Both U.S. senators from New Mexico voted this week against the first steps the Senate took to repeal the federal Affordable Care Act, known as Obamacare.
The Senate vote, held Thursday during early morning hours, changed procedural rules to allow majority votes on so-called reconciliation bills. Such reconciliation bills are limited to actions on the federal budget and are filibuster-proof, meaning they just need 51 votes from senators to pass instead of the usual 60 votes.
Republicans plan to use this reconciliation process to repeal as much of the ACA as they can.
Sens. Tom Udall and Martin Heinrich, both Democrats of New Mexico, publicly denounced the vote to approve the reconciliation process, which ultimately passed on a 51-48 vote.
Speaking on the senate floor, Udall criticized Republicans for not having a replacement plan in place for ACA. He dismissed the plan as “repeal and chaos.”
“They don’t have any plan for people like Kevin from Albuquerque, who told me that his daughter Amber’s life depends on the ACA, because it prevents insurance companies from canceling your coverage due to a preexisting condition,” Udall said. “They don’t have a plan for Pam from Placitas and her husband, Mike, who discovered an aggressive kind of cancer early because of his ACA insurance policy. Pam says there’s no question the ACA saved Mike’s life.”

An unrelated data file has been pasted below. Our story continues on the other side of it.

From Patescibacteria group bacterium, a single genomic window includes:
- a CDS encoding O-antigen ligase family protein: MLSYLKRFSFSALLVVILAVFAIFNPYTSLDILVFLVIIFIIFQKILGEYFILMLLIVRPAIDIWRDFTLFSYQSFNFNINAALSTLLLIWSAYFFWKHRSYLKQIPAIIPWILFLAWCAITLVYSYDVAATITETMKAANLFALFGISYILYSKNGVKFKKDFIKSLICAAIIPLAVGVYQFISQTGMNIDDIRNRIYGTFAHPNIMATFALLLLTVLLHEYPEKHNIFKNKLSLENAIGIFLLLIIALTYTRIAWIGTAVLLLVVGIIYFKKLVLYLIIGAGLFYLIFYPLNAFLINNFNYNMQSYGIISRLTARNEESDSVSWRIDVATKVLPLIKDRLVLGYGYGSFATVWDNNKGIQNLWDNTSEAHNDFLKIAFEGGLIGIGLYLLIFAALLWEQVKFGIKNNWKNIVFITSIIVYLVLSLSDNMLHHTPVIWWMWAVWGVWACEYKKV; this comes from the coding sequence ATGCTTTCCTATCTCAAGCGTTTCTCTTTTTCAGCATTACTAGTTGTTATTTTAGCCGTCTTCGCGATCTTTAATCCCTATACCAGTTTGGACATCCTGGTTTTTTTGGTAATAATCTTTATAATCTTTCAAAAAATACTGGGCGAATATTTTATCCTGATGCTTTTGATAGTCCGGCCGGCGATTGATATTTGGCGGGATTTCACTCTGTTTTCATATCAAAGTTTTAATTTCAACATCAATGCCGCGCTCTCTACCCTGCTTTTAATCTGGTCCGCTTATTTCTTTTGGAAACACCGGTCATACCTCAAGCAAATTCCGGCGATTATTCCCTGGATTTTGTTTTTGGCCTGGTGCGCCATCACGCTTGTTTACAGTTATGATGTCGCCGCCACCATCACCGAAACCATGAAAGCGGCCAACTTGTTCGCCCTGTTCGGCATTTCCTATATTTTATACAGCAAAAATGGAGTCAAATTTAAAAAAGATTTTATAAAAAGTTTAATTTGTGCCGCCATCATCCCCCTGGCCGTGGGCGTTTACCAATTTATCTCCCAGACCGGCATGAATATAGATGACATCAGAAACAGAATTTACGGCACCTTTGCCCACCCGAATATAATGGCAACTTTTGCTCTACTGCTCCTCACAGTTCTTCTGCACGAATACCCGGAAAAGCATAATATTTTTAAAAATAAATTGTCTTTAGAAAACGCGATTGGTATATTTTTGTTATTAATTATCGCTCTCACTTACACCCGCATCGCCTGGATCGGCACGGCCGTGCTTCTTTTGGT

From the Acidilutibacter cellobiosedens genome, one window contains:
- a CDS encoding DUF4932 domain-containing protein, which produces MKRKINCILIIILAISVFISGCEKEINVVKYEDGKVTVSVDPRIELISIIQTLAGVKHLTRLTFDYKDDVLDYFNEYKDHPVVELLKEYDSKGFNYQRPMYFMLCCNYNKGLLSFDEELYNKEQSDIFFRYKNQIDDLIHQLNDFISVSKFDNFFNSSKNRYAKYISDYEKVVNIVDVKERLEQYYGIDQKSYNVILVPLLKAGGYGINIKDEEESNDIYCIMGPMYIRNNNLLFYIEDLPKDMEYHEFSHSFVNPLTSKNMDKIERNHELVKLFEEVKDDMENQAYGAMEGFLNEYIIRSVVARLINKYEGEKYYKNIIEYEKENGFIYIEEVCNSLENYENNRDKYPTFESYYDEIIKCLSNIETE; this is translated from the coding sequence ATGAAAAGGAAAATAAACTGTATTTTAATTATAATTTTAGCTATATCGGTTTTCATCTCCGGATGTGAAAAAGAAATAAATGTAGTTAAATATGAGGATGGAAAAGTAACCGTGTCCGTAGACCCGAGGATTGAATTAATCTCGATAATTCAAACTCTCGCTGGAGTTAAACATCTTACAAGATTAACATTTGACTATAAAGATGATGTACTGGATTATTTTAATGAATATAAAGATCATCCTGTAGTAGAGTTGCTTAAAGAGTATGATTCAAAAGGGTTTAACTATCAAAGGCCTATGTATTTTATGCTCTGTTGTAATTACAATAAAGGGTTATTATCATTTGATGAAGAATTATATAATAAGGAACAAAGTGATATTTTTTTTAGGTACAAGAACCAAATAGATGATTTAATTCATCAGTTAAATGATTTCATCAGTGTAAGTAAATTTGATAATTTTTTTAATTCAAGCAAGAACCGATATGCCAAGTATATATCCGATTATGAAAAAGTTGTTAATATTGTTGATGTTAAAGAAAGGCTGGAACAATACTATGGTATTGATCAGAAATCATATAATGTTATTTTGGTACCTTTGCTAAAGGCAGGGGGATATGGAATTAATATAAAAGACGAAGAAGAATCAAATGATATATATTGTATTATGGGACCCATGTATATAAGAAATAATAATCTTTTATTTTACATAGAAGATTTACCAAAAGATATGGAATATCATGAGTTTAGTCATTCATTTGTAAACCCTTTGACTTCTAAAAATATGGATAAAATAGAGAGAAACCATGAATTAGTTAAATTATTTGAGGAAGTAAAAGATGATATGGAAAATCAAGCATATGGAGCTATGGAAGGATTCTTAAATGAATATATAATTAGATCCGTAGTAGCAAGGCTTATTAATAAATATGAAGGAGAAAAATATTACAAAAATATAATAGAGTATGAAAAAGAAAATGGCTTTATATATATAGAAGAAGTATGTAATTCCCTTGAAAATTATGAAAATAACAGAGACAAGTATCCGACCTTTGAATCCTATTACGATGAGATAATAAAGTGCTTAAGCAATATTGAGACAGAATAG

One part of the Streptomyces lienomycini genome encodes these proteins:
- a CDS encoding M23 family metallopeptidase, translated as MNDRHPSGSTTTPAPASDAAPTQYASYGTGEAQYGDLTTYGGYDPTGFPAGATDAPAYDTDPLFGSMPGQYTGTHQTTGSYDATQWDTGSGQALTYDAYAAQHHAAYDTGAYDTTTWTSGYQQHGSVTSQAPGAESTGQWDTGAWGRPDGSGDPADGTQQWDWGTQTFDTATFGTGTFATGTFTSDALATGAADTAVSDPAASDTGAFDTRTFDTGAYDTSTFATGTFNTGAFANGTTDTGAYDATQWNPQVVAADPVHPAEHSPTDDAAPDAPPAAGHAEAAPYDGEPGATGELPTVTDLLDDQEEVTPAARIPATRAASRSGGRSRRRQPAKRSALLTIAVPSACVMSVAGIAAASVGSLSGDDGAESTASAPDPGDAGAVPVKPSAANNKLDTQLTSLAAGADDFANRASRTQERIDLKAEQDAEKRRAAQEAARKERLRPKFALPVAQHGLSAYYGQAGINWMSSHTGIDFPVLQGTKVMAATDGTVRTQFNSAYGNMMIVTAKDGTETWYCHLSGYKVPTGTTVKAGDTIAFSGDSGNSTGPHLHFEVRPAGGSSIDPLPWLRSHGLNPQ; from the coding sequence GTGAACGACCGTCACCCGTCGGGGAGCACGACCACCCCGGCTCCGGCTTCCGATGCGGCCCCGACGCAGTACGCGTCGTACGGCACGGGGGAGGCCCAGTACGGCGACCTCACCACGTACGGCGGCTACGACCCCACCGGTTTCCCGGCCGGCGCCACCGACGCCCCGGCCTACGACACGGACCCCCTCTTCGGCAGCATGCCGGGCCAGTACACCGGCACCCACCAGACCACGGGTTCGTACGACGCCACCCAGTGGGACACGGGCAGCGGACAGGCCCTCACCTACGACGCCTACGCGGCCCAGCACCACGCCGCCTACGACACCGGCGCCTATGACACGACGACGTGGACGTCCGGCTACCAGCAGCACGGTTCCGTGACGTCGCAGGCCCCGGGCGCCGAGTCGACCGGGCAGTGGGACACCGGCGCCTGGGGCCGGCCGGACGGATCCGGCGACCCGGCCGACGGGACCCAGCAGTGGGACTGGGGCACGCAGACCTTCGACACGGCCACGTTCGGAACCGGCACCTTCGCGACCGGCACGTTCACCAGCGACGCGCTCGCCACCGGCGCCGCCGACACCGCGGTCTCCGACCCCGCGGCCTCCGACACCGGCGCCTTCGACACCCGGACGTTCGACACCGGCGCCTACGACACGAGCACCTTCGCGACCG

Heinrich shared the way he voted on Twitter:
— Martin Heinrich (@MartinHeinrich) January 12, 2017
Both senators also co-sponsored an unsuccessful amendment with other Democrats that would have prevented the senate from passing bills that would increase the number of uninsured in the country.
The federal Health and Human Services Department estimates roughly 20 million people have gained health insurance since 2010 under the ACA, mostly from the law’s expansion of Medicaid. The same federal agency estimates that the law has prompted 178,000 previously uninsured New Mexicans to receive coverage in New Mexico.
Yet the ACA has seen its share of controversies, most recently rising premium costs in health care plans on federal and state-run health exchange markets.
President-elect Donald Trump and Republicans in the GOP-controlled U.S. Congress are making repeal of ACA a top priority this year.